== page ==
Selected publications (.pdf)

"Education Change, Leadership and the Knowledge Society" 
Global e-Schools Initiative (GeSCI)  

Survey of ICT in education in the Caribbean
Volume 1: Regional trends & analysis
Volume 2: Country reports

Using technology to train teachers:
Appropriate uses of ICT for
teacher professional developmen
infoDev (Mary Burns, co-author)

Project evaluation:
Uganda rural school-based telecenters

World Bank Institute
(Sara Nadel, co-author)

The Educational Object Economy:
Alternatives in authoring &
aggregation of educational software 

Interactive Learning Environments
(Purchase or subscription req'd) 

Development of multimedia resources 
UNESCO (Cesar Nunes, co-author)

Real Access/Real Impact
Teresa Peters &
(hosted for reference; RIP TMP) 


Learning, technology & development


Entries in oakland (2)


Mobile repair cultures in Oakland

About 2005 Jan Chipcase--who has worked it out so that he gets to think and explore his thoughts for a living--noticed that mobile-phone repair was a service available in developing countries (India, China) but not in developed countries. Phone providers in developed countries worked with a replacement model, rather than a repair model. In developed countries, the phones are valuable enough to warrant repair, and to elicit the emergence of repair supply chains and micro-enterprises.

I was somewhat happy to experience this difference in Syria, where I briefly considered having my t-mobile smart phone repaired in the coastal city of Lattakia.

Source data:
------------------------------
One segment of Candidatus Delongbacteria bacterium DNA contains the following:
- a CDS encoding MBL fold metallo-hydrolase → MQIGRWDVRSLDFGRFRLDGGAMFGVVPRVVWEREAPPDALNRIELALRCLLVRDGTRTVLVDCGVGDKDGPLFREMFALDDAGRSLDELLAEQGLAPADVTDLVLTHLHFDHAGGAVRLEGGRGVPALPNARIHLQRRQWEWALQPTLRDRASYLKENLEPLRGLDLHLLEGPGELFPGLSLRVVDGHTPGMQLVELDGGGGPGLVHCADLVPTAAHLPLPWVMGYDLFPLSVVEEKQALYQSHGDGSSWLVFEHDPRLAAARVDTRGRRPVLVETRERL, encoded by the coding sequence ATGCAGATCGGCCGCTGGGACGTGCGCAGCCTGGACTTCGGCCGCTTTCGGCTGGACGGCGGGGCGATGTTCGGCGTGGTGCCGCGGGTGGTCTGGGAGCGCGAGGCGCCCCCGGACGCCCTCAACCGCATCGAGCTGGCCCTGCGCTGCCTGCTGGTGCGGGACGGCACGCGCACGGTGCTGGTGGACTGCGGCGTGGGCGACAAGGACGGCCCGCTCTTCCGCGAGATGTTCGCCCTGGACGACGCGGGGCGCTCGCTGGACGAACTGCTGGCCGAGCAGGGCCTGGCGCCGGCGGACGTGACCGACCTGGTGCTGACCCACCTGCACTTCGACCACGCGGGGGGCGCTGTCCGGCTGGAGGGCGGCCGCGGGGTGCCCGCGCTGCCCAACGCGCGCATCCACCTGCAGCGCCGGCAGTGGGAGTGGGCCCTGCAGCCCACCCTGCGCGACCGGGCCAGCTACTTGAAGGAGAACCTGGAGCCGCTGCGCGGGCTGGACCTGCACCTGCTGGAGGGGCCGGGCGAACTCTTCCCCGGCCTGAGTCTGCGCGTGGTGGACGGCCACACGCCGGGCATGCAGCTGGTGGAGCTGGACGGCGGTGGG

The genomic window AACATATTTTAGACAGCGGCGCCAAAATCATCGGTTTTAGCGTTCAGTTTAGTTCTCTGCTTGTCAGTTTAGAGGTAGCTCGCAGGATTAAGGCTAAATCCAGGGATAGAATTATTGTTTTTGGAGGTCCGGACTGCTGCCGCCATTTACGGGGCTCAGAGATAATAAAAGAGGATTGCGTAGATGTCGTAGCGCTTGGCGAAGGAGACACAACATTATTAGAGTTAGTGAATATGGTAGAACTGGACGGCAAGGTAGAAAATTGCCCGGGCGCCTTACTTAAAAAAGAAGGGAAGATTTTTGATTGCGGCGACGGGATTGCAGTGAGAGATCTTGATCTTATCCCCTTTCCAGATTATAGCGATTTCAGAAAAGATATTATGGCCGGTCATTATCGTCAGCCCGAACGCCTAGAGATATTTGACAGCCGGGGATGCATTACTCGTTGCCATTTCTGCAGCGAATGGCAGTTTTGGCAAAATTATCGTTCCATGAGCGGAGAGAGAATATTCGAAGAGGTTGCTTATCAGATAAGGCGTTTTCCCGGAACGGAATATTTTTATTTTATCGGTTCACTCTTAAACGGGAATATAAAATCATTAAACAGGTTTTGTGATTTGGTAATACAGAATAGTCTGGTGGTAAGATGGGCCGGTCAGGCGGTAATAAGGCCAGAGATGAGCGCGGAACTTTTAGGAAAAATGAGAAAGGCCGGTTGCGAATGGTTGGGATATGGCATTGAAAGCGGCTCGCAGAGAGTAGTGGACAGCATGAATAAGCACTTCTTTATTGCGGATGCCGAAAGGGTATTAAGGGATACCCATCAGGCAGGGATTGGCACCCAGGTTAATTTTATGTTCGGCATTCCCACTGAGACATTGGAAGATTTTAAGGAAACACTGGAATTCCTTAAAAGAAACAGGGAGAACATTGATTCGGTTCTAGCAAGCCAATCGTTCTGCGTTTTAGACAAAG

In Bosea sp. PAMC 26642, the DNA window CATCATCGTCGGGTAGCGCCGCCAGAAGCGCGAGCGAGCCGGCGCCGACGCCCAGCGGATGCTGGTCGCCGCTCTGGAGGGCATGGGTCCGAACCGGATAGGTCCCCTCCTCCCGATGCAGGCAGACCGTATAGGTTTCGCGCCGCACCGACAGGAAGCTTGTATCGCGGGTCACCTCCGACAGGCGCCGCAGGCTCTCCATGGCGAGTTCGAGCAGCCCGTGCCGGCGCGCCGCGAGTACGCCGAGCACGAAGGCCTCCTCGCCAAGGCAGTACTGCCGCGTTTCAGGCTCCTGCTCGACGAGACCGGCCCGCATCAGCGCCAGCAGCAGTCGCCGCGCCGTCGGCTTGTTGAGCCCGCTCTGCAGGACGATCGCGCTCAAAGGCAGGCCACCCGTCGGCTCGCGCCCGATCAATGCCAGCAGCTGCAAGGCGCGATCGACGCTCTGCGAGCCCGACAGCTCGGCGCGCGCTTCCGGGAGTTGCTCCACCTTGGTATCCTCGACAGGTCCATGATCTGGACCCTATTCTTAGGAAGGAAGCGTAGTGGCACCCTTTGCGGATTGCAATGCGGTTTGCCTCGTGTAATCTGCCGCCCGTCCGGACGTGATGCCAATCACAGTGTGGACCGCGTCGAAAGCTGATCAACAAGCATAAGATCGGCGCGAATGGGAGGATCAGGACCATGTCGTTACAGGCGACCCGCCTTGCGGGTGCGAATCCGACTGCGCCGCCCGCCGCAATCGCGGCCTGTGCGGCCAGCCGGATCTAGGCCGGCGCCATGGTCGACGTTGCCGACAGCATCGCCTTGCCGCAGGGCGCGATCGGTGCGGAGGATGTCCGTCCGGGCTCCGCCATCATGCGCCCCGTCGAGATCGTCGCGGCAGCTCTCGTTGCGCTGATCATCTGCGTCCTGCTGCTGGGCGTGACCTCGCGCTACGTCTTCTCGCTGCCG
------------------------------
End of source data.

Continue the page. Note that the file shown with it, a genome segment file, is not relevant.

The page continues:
I didn't do it, because I was only in Lattakia for 2 days and the repair would take 3 (sourcing parts, primaily).Instead I bought a Nokia basic phone (with Arabic characters) for US $15; that phone has worked in 10 or 20 countries since that time (with new SIM cards) and continues to work.  

And now, 10 years more or less after Chipcase's observation, I can see that mobile-phone repair has come to my city of Oakland: 

At 40th St and Telegraph Ave there is a real, house (not street-based) mobile-phone repair business. 

What are we to make of this? 

One possibility is that the cost of mobile phones has increased relative to incomes, so that repair becomes an appealing option -- instead of the junk/replace approach or the dispose-of-responsibly/replace approach. But is that true? I don't know, but given sales information for iPhones (Apple reports record sales of 74.5 million units for the first quarter of 2015) I doubt that this is reason.

Instead, I'm going to suggest that slow growth in wages, lack of employment opportunities for youth, and resulting demand for jobs that entail apprenticeships and on-the-job-training all play roles. 

In addition, there's something (warning, "something"  = "I'm guessing") of a "reverse technology transfer," as 1st-generation and immigrant Americans adopt business models that have worked in other countries. Plus (plus, always plus, ONE of these reasons have to be correct!), supply-chain issues are involved, as even Apple has made it possible for their stores and 3rd-party vendors to get parts for repairs (OK, at least of broken screens). Finally (at last!), demand for smart phones, as they have become essential tools even for the homeless, has risen among the 99% to the extent that there's a market for used, repaired and affordable units.

Which means, if you'll bear with me, that the cost of phones hasn't risen, but that the market for phones has expanded to include people for whom cost is a bigger issue. 


"Could an app have saved Trayvon Martin?"

Do not miss this interview with Kalimah Priforce by Davey D on KPFA about Oakland hackathons and building a generation of african american innovators.

(Oakland rising.) 

AND: Note that the very-smart Mr Priforce mentions STEM and STEAM!